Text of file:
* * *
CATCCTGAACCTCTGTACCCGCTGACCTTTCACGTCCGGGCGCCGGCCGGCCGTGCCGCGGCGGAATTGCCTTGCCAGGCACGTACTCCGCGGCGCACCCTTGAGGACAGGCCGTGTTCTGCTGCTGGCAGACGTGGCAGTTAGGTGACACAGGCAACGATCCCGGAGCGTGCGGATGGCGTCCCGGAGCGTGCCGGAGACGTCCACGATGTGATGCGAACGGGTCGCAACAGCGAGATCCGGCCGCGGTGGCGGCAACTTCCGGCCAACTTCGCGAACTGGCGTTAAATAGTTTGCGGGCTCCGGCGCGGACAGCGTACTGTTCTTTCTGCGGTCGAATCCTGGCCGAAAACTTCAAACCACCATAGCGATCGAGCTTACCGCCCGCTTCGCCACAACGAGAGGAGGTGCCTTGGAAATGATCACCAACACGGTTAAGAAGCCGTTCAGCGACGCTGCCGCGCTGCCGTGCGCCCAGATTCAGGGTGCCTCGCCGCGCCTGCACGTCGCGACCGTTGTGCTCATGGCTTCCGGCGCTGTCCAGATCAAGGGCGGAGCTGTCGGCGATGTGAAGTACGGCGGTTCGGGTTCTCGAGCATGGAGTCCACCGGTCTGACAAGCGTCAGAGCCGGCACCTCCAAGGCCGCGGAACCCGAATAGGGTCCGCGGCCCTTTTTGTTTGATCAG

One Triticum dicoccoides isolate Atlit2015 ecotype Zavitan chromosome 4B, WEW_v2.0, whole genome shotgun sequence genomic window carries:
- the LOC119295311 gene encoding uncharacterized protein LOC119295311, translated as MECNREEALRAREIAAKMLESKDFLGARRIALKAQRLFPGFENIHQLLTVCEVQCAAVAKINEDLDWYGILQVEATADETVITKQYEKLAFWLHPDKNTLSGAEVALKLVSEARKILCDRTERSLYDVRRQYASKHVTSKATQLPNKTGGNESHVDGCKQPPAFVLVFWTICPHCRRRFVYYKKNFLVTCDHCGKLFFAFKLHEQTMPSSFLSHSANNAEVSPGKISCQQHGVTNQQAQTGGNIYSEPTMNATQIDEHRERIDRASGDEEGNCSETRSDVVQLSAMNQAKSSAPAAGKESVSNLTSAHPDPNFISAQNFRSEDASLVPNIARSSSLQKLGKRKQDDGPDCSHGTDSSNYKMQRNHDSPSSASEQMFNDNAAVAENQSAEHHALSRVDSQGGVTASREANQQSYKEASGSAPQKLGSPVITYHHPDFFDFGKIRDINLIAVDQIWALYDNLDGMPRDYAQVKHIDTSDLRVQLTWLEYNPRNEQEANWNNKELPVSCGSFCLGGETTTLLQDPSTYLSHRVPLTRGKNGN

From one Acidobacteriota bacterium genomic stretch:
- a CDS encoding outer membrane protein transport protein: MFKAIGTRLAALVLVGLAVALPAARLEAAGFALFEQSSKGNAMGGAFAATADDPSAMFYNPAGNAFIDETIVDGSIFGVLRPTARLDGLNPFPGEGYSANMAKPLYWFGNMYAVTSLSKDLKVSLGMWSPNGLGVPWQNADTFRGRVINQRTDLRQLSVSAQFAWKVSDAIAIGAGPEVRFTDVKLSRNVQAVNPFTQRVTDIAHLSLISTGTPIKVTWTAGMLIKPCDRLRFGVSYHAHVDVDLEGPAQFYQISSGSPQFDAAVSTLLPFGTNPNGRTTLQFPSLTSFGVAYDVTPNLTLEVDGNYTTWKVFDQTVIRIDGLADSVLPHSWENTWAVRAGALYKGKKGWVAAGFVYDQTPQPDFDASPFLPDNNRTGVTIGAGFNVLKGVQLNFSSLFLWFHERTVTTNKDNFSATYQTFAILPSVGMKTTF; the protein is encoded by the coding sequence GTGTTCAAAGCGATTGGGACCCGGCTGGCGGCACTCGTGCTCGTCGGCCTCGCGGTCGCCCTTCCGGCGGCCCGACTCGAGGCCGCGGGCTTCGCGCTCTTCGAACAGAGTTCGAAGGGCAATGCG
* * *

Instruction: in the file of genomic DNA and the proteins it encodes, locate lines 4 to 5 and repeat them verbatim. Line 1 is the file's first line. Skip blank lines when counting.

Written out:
From one Acidobacteriota bacterium genomic stretch:
- a CDS encoding outer membrane protein transport protein: MFKAIGTRLAALVLVGLAVALPAARLEAAGFALFEQSSKGNAMGGAFAATADDPSAMFYNPAGNAFIDETIVDGSIFGVLRPTARLDGLNPFPGEGYSANMAKPLYWFGNMYAVTSLSKDLKVSLGMWSPNGLGVPWQNADTFRGRVINQRTDLRQLSVSAQFAWKVSDAIAIGAGPEVRFTDVKLSRNVQAVNPFTQRVTDIAHLSLISTGTPIKVTWTAGMLIKPCDRLRFGVSYHAHVDVDLEGPAQFYQISSGSPQFDAAVSTLLPFGTNPNGRTTLQFPSLTSFGVAYDVTPNLTLEVDGNYTTWKVFDQTVIRIDGLADSVLPHSWENTWAVRAGALYKGKKGWVAAGFVYDQTPQPDFDASPFLPDNNRTGVTIGAGFNVLKGVQLNFSSLFLWFHERTVTTNKDNFSATYQTFAILPSVGMKTTF; the protein is encoded by the coding sequence GTGTTCAAAGCGATTGGGACCCGGCTGGCGGCACTCGTGCTCGTCGGCCTCGCGGTCGCCCTTCCGGCGGCCCGACTCGAGGCCGCGGGCTTCGCGCTCTTCGAACAGAGTTCGAAGGGCAATGCG